"Of course," David said hastily. "Come in when you're ready." After the trial, David had searched his soul, and the internet, for some clue as to the lifestyle Donovan and Loren seemed to live. His past experiences with Donovan led him to believe that Donovan was a decent, responsible man; surely any relationship he was involved in was consensual and not coercive. Nevertheless this reminder of Loren's instability worried him.

"You'll be fine, Loren." Donovan's voice was soft and reassuring. "Just answer David's questions. It's going to be all right."

"Yes, Donovan," Loren said resignedly. Donovan propelled him gently down the hall to David's open office. Donovan sat down in one of the two chairs before David's desk and nodded toward the other. Loren sat nervously.

"As I told you on the phone, I'm hoping you can clarify a few things regarding some artwork that's recently come to light," Donovan said easily. "I think we need to know if there are any issues that need to be resolved." Donovan sounded comfortable and confident.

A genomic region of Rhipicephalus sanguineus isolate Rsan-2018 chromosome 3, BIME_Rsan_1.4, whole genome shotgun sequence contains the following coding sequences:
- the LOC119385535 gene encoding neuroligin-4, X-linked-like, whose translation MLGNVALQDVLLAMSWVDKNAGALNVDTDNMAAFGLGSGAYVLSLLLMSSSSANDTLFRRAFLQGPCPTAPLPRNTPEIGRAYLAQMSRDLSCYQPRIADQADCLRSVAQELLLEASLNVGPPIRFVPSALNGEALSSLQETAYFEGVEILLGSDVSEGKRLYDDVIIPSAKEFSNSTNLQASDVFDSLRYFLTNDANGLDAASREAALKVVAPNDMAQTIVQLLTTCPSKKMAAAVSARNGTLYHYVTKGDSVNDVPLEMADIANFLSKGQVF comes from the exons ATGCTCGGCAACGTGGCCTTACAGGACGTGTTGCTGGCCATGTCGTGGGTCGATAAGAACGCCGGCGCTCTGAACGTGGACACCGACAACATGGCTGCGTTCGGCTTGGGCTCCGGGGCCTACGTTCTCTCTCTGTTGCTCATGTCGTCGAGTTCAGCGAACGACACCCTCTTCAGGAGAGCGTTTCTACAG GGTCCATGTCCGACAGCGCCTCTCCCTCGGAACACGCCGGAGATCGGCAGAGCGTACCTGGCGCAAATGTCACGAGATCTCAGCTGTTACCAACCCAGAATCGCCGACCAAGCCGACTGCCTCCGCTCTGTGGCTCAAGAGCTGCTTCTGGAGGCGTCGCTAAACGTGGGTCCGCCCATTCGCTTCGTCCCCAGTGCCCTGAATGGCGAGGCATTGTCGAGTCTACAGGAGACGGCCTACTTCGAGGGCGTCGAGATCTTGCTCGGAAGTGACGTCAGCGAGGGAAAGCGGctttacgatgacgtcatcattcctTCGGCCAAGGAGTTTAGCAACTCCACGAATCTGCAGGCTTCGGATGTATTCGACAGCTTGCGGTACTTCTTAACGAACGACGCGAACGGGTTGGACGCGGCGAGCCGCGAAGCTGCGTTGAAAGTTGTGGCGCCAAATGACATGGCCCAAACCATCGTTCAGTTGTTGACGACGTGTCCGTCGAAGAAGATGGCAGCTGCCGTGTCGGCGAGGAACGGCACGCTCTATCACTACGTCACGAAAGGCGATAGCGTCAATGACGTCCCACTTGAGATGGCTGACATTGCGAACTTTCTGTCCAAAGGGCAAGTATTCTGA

"I'm sure we can do that." David tried to match Donovan's tone.

David was not an unkind man; he had no desire to push Loren into the sort of altered state of consciousness he had observed at the trial. Although he wondered if his first question really ought to be whether Loren understood the nature of his relationship with Donovan, he resolutely pushed his doubts aside and focused on the matter at hand.

"Tell me about these drawings you did," David said.

"I made them for Pete Hahn," Loren said softly. "My...boyfriend."

"By made you mean copied?" David asked. "Copied from works by other artists?"

"Yes," Loren said honestly.

"Did you make those drawings intending to sell them?" David asked.